Author: David Lindholm Assistant Sports Editor
Williams came into Saturday's match with a record of 13 wins, no ties, no losses. They had scored 52 goals and allowed 10. Alex Blake, their leading scorer, had scored 22 goals and had nine assists, leading the New England Small College Athletic Conference (NESCAC) by a huge margin. Williams had not lost in their last 51 regular season matches. However, when the Ephs play Middlebury, none of this seems to matter. And the Panthers clawed and scratched their way to a 1-0 overtime victory on Saturday, to the delight of the team and the roughly 250 fans in attendance.
On Sunday, the Panthers played a less important game in terms of emotion and much more important in terms of their livelihood: a NESCAC first-round tournament match-up against Bates. This game was less hard-fought as Middlebury dominated the whole game, coming away with a 2-0 win.
Saturday was a big game for both teams. Williams had a Middlebury Head Coach Dave Saward knowing beforehand that he would not need to say much to get his team mentally prepared for the match, and the game proved to be reminiscent of last year's 1-0, 4 overtimes Middlebury victory in the NESCAC Championship game.
Senior keeper Brian Hamm was one of two Middlebury heros on Saturday; his five saves were spectacular and gave his team the edge psychologically. When a goalkeeper gets hot and plays as well as Hamm has, the entire team plays with confidence: a feeling of invinsibility fuels their play. It was Hamm's second straight shutout and fourth of the season.
The other hero was first-year John Rusten, who headed in a free kick by Jason Griffiths '04 with five minutes and 27 seconds into overtime to with the game. The sudden-death golden goal gave Middlebury the victory, and the team flooded the field to congratulate Rusten. Hamm sprinted up the field to join the celebration and ended up being hoisted atop his teammates' shoulders for a brief moment.
After the game, Williams Head coach Mike Russo was distraught. "Our guys played very well, but it was just one of those games," Russo said. "Middlebury played us very tight defensively, and unfortunately we were just never able to break through. Give a lot of credit to their goalkeeper [Hamm] — he came up big a number of times. We kept hoping we'd be able to put them away but it just wasn't meant to be."
Saward was in complete agreement. "Brian was magnificent," he said.
The loss ruined Williams' chances at a perfect season, though they played a good game in every area except for one: finishing. Williams dominated play in midfield, retaining possession and getting off a massive 22 shots. However, only five of these shots were on goal, and Hamm was up to the task for all of them. The Panther defense was also able to stifle NESCAC's leading scorer Alex Blake, a Jamaican who has been instilling fear into markers all season.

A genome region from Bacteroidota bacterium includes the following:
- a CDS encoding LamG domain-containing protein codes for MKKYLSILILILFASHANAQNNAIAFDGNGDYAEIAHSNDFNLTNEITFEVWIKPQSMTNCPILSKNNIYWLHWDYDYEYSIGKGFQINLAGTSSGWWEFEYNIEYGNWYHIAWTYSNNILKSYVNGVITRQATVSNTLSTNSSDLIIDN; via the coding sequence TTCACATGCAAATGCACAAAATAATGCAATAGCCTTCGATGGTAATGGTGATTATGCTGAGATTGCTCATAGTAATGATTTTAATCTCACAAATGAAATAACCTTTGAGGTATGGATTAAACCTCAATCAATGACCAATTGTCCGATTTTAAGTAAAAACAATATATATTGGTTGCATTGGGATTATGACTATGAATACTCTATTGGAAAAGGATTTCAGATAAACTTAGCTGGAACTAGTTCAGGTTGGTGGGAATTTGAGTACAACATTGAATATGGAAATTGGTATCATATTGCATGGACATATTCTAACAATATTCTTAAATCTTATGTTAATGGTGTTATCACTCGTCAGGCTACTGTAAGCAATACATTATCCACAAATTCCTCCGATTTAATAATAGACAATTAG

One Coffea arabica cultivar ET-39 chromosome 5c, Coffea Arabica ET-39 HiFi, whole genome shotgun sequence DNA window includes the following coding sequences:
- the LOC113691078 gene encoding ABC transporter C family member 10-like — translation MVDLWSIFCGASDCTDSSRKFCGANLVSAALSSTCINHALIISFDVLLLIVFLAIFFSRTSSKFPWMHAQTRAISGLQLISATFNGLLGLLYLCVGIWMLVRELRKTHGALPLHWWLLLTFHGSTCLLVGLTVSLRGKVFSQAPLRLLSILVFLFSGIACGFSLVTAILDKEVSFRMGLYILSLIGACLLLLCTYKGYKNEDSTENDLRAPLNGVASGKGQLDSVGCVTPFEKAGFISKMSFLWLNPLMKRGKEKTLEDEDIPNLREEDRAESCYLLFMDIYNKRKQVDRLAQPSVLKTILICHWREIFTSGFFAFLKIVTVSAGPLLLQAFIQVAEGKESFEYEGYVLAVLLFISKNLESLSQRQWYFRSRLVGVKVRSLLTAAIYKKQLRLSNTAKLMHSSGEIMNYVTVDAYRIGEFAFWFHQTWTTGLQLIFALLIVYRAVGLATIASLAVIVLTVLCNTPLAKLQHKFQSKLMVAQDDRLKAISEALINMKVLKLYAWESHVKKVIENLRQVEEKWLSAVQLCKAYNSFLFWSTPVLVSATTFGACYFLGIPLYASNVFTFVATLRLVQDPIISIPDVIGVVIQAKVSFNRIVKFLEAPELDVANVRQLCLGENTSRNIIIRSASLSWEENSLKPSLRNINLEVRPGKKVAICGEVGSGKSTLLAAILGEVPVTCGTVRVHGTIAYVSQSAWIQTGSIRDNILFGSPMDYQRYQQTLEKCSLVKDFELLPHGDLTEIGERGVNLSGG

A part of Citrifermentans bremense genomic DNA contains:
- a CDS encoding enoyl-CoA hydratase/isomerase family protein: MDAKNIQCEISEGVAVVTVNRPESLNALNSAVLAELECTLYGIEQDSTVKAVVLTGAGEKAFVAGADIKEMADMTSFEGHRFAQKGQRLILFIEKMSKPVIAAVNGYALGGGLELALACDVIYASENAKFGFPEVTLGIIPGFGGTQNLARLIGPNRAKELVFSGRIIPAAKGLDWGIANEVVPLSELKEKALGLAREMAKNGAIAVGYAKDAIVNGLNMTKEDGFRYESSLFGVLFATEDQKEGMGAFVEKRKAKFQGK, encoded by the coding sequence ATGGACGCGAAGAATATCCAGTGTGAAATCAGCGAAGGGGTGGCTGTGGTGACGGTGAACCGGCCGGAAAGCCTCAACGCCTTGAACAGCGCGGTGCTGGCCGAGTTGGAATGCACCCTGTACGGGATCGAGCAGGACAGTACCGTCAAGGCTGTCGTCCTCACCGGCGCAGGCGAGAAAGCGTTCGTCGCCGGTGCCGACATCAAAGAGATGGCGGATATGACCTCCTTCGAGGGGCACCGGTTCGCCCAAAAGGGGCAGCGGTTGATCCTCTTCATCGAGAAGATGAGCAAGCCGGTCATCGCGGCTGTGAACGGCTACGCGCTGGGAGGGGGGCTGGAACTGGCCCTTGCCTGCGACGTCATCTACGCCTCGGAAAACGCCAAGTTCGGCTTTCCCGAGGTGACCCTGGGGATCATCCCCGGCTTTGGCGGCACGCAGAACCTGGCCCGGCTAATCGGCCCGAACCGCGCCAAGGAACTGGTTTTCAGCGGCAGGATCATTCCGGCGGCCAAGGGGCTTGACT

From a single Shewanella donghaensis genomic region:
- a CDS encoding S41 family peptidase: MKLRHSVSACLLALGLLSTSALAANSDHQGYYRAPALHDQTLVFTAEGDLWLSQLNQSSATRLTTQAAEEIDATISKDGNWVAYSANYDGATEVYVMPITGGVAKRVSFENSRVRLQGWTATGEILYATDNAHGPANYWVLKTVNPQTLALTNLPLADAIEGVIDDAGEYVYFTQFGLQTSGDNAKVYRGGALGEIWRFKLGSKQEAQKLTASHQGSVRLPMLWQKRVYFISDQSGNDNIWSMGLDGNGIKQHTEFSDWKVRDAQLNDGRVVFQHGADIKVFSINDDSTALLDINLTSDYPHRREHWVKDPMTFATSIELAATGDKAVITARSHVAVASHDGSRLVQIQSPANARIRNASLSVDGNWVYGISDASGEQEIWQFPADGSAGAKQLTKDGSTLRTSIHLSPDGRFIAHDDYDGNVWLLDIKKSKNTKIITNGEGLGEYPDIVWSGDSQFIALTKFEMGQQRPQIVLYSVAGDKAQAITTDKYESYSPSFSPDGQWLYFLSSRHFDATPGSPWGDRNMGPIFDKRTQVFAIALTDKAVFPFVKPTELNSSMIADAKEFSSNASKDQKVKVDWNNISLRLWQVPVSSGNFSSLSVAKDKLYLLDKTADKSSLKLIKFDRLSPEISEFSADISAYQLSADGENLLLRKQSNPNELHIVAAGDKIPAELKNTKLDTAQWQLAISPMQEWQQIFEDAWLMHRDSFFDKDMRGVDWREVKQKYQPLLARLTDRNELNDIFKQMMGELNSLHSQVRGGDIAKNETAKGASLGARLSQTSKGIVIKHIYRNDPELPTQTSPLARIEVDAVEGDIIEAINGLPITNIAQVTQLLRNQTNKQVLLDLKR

"We just need to find ways to score goals," Williams coach Russo said. "It's true that we haven't had much trouble scoring this season, but that can be a little deceiving because defenses tend to get stronger and more compact as the season wears on.
This was true of the Middlebury defense that has allowed only five goals in the team's last nine games. Everyone in the back played strongly, and Saward was beyond pleased at the performances of his backs.
"Danny Roda '04 was absolutely magnificent. Jason [Griffiths] was great too. Todd Maloney '03 marked Blake for the bulk of the game and did a marvelous job."
The Williams victory gave Middlebury confidence heading into the NESCAC tournament that started on Sunday, and gave Williams doubts. "I think we can pick up the pieces; I certainly hope we can," Russo said.
Saward was more worried about his team letting down after the big win. But again the team came up big, receiving an outstanding performance from fullback Bryce Wolf '03 en route to a 2-0 first-round win over Bates.
"It's ironic that you mention your backs in a win, but Bryce did outstanding work," Saward said. "They [the team] did a great job of being ready to play on Sunday. It was a really professional performance."
It was a fourth minute goal from sweeper Griffiths that put the Panthers ahead, providing all the offense the team would need. A corner kick from senior Nat Shoaff found its way over the Bates keeper and onto the head of Griffiths, who slammed it into the net. The early goal gave Middlebury the momentum, which they used well, allowing Bates few opportunities and creating plenty of their own. Shoaff put the game away in the second half, scoring a goal in the 62nd minute for the 2-0 lead.
The team now looks toward Tufts, who they will meet at Williams next weekend. Saward knows that Tufts is a good team, and despite the Panthers' 3-0 victory earlier in the season, everyone knows that this is not a team to be taken lightly. Tufts advanced using pure heart, winning a shootout against Wesleyan on Sunday in the first round. The two teams were deadlocked at 3-3 after regulation, and four overtimes could not produce a winner. So after 150 minutes of play, Tufts managed to win the shootout 5-4 for the win.
"I think they are a very good team," Saward said. "We managed to get three by them early in the year but I think on the whole they're very tight in the back."
With a win, Middlebury would advance to the NESCAC final and face the winner of the Williams-Bowdoin matchup. Middlebury should expect to face the Ephs, who trounced the Polar Bears 5-1 earlier in the year and will be itching for the chance to get another crack at Middlebury.
But if we know anything about Middlebury men's soccer, it's this: they'll be ready.
Men's Soccer Stuns Williams in Overtime Thriller
Author: David Lindholm Assistant Sports Editor